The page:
When: February 1993
Where: My backyard
Who: My parents
Being a child in the 1990s means being an adolescent in the 2000s. Which I suppose isn’t the worst position. Had I been ten years older, my instructors may have implicated me in all kinds of bizarre parental anxieties; satanists, goths, killer bees. When the Cold War ended, America looked inward, and there wasn’t much to see, so it behooved the media to start making strange assumptions. In the 2000s, as now, there were bigger things to worry about.
Sting was once a force to be reckoned with; the smooth hitmaker was the rage with the aging New Wave crowd in the ’80s and ’90s. Later on, however, his music was relegated into the bargain bin of Easy Listening with the likes of Maxi Priest. Secretary music. Which is why “Fields of Gold” sends me right back to the Principal’s office. But this is about “If I Ever Lose My Faith In You.”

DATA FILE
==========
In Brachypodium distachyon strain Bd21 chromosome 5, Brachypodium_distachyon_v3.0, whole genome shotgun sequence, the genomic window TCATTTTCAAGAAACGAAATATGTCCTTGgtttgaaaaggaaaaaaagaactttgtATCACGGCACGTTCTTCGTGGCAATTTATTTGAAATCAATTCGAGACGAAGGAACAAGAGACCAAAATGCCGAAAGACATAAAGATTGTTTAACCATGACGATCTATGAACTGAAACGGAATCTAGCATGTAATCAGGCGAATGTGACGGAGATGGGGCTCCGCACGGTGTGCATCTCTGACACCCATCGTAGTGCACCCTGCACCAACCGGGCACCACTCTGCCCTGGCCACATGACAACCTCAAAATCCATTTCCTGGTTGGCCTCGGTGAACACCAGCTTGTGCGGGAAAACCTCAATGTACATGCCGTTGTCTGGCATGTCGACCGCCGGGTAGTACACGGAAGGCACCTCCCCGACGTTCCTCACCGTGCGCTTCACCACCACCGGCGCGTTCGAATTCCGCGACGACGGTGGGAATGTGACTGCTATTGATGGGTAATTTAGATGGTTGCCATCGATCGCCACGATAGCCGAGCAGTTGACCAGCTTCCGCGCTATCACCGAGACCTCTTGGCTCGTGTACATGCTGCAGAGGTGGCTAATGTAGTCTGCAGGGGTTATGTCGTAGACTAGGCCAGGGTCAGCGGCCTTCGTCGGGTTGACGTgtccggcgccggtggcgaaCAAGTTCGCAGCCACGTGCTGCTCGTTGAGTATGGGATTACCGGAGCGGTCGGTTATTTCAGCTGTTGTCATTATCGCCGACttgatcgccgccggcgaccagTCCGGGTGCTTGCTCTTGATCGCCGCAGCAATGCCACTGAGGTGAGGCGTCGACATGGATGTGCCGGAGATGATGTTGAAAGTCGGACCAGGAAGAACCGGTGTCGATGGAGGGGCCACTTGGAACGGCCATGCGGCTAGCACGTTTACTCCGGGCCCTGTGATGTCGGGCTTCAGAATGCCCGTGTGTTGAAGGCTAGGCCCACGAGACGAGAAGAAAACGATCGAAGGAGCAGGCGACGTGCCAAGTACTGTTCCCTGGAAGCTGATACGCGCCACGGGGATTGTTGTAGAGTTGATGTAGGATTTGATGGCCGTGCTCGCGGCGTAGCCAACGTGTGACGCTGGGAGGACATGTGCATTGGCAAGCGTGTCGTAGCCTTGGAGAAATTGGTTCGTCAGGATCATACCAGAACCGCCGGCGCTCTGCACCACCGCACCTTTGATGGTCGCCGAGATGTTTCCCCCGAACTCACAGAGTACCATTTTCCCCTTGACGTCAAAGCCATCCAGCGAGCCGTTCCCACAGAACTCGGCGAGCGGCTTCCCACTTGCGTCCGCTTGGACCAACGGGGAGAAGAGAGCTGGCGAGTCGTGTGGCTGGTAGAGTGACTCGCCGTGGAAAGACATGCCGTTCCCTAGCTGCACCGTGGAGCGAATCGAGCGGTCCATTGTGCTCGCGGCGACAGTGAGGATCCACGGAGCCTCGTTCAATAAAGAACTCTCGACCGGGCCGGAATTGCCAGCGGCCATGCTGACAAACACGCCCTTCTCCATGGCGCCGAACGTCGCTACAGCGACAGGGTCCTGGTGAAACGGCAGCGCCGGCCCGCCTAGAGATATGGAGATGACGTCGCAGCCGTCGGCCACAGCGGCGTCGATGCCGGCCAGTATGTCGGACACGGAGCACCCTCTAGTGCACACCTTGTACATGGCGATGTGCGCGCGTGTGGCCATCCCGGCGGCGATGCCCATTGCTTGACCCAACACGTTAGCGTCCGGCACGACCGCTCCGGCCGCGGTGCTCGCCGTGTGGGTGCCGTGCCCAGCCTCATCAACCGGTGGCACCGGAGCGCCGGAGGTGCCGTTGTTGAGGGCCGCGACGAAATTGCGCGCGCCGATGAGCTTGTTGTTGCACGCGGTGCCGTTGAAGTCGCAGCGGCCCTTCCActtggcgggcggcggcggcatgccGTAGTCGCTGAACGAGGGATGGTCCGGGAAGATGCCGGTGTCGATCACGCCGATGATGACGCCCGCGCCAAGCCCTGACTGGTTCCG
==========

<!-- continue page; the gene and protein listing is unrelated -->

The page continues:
The first time I heard this, I was running around in my backyard in overalls while my parents were lounging around. My mother, in a rare moment of synchronicity, took a mental snapshot of it all, that of course before my mother lost her faith in my father, but not for another sixteen years.
Next: My mother disapproves of my cheery disposition as I pick a favorite Beatle.